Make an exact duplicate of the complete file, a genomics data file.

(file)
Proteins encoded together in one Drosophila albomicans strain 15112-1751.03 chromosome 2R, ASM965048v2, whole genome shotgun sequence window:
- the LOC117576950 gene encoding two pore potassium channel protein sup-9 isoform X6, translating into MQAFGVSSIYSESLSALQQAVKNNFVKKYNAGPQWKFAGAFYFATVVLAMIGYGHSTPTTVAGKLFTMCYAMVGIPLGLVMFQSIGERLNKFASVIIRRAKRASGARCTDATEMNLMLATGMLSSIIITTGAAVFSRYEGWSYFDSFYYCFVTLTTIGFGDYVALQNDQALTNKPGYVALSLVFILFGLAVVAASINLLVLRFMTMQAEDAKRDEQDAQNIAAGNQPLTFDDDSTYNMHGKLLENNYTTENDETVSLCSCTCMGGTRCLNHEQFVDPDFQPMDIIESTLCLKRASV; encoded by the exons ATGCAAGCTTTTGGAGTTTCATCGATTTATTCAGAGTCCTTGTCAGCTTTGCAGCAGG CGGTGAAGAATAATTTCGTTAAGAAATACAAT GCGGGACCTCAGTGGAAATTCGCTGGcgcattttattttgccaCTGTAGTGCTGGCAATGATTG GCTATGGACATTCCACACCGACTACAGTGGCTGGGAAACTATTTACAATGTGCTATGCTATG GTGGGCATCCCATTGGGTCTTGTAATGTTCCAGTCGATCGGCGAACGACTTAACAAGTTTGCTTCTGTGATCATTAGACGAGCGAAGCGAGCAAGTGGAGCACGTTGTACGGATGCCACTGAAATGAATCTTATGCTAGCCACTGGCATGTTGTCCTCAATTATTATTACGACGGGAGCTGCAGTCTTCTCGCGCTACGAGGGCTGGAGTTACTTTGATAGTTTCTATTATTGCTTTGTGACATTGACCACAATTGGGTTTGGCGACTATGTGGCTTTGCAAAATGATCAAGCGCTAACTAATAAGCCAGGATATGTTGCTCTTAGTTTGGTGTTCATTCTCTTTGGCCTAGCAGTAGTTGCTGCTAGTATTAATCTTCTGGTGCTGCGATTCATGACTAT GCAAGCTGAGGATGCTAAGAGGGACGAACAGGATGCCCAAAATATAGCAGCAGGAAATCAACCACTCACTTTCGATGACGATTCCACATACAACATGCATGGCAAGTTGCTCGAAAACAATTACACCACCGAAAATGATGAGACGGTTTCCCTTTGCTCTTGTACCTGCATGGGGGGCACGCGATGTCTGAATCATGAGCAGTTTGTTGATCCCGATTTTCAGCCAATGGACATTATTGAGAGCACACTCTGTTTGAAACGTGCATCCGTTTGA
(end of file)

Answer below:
Proteins encoded together in one Drosophila albomicans strain 15112-1751.03 chromosome 2R, ASM965048v2, whole genome shotgun sequence window:
- the LOC117576950 gene encoding two pore potassium channel protein sup-9 isoform X6, translating into MQAFGVSSIYSESLSALQQAVKNNFVKKYNAGPQWKFAGAFYFATVVLAMIGYGHSTPTTVAGKLFTMCYAMVGIPLGLVMFQSIGERLNKFASVIIRRAKRASGARCTDATEMNLMLATGMLSSIIITTGAAVFSRYEGWSYFDSFYYCFVTLTTIGFGDYVALQNDQALTNKPGYVALSLVFILFGLAVVAASINLLVLRFMTMQAEDAKRDEQDAQNIAAGNQPLTFDDDSTYNMHGKLLENNYTTENDETVSLCSCTCMGGTRCLNHEQFVDPDFQPMDIIESTLCLKRASV; encoded by the exons ATGCAAGCTTTTGGAGTTTCATCGATTTATTCAGAGTCCTTGTCAGCTTTGCAGCAGG CGGTGAAGAATAATTTCGTTAAGAAATACAAT GCGGGACCTCAGTGGAAATTCGCTGGcgcattttattttgccaCTGTAGTGCTGGCAATGATTG GCTATGGACATTCCACACCGACTACAGTGGCTGGGAAACTATTTACAATGTGCTATGCTATG GTGGGCATCCCATTGGGTCTTGTAATGTTCCAGTCGATCGGCGAACGACTTAACAAGTTTGCTTCTGTGATCATTAGACGAGCGAAGCGAGCAAGTGGAGCACGTTGTACGGATGCCACTGAAATGAATCTTATGCTAGCCACTGGCATGTTGTCCTCAATTATTATTACGACGGGAGCTGCAGTCTTCTCGCGCTACGAGGGCTGGAGTTACTTTGATAGTTTCTATTATTGCTTTGTGACATTGACCACAATTGGGTTTGGCGACTATGTGGCTTTGCAAAATGATCAAGCGCTAACTAATAAGCCAGGATATGTTGCTCTTAGTTTGGTGTTCATTCTCTTTGGCCTAGCAGTAGTTGCTGCTAGTATTAATCTTCTGGTGCTGCGATTCATGACTAT GCAAGCTGAGGATGCTAAGAGGGACGAACAGGATGCCCAAAATATAGCAGCAGGAAATCAACCACTCACTTTCGATGACGATTCCACATACAACATGCATGGCAAGTTGCTCGAAAACAATTACACCACCGAAAATGATGAGACGGTTTCCCTTTGCTCTTGTACCTGCATGGGGGGCACGCGATGTCTGAATCATGAGCAGTTTGTTGATCCCGATTTTCAGCCAATGGACATTATTGAGAGCACACTCTGTTTGAAACGTGCATCCGTTTGA